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Collection Due Process (CDP) Decision Shows Why it Matters

Posted on Sep. 26, 2013

I am not a fan of CDP.  It makes little sense to me because, like many of the misguided provisions passed in the Revenue Reform Act of 1998, it creates a benefit for a small number of people at a high cost to the system of tax administration.

Les Book, my fellow blogger, and I met because of CDP.  In the fall of 1998, I served as the acting director of the General Litigation Division of Chief Counsel, IRS.  That division of the national office handled the sections of the Internal Revenue Code that dealt with collection of tax.  Most of the major changes to the Internal Revenue Code made in the Revenue Reform Act of 1998 impacted the Code sections controlled by the General Litigation Division.  (The functions of the General Litigation Division were subsequently reorganized into a larger division now called the Procedure and Administration Division.) The director of that division had recently left the Government, and I spent that fall working on the administrative issues necessary to address the many new Code provisions.  CDP headed the list.  Each day I spent a couple of hours with the person writing the regulations necessary to implement CDP by the six month anniversary of the passage of the CDP provisions.  The experience was interesting and intense.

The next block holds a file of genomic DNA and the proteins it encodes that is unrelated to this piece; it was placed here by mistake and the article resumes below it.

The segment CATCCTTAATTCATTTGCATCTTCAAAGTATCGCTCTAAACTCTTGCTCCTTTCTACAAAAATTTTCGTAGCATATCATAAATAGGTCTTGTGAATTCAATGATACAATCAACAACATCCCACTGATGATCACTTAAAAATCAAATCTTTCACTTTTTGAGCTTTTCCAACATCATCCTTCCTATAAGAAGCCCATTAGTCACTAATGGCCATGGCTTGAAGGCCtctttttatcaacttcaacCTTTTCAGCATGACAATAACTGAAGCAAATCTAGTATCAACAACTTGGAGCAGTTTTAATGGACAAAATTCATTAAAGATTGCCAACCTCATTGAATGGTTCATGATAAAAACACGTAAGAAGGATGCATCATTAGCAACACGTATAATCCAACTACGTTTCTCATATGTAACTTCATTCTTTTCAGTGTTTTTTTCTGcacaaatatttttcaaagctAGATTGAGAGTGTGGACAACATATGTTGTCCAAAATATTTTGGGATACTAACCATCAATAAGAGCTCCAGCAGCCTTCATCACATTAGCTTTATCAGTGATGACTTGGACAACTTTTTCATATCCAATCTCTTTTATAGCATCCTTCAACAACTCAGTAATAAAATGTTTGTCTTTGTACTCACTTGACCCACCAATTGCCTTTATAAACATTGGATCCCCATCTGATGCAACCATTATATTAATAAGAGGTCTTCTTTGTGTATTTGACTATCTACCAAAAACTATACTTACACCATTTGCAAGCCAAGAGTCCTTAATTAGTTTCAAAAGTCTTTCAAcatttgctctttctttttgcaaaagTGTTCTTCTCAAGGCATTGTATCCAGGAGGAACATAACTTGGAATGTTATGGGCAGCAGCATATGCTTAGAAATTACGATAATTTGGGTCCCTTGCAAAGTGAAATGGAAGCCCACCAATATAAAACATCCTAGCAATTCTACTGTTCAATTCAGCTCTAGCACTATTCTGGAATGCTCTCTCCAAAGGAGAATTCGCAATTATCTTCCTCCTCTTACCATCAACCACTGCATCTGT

As a result of that experience, I ended up on numerous panels around the country for the next year or so discussing the CDP provisions.  At that time Les was drafting an article on CDP.  We met at a conference where he asked me some questions, and we engaged in correspondence thereafter as part of his research of the issue.  That meeting led me to contact Les when I sought an academic position several years later and led to us becoming colleagues.  So, despite my dislike of CDP, my current wonderful job teaching at Villanova Law School traces right back to my work on the CDP regulations.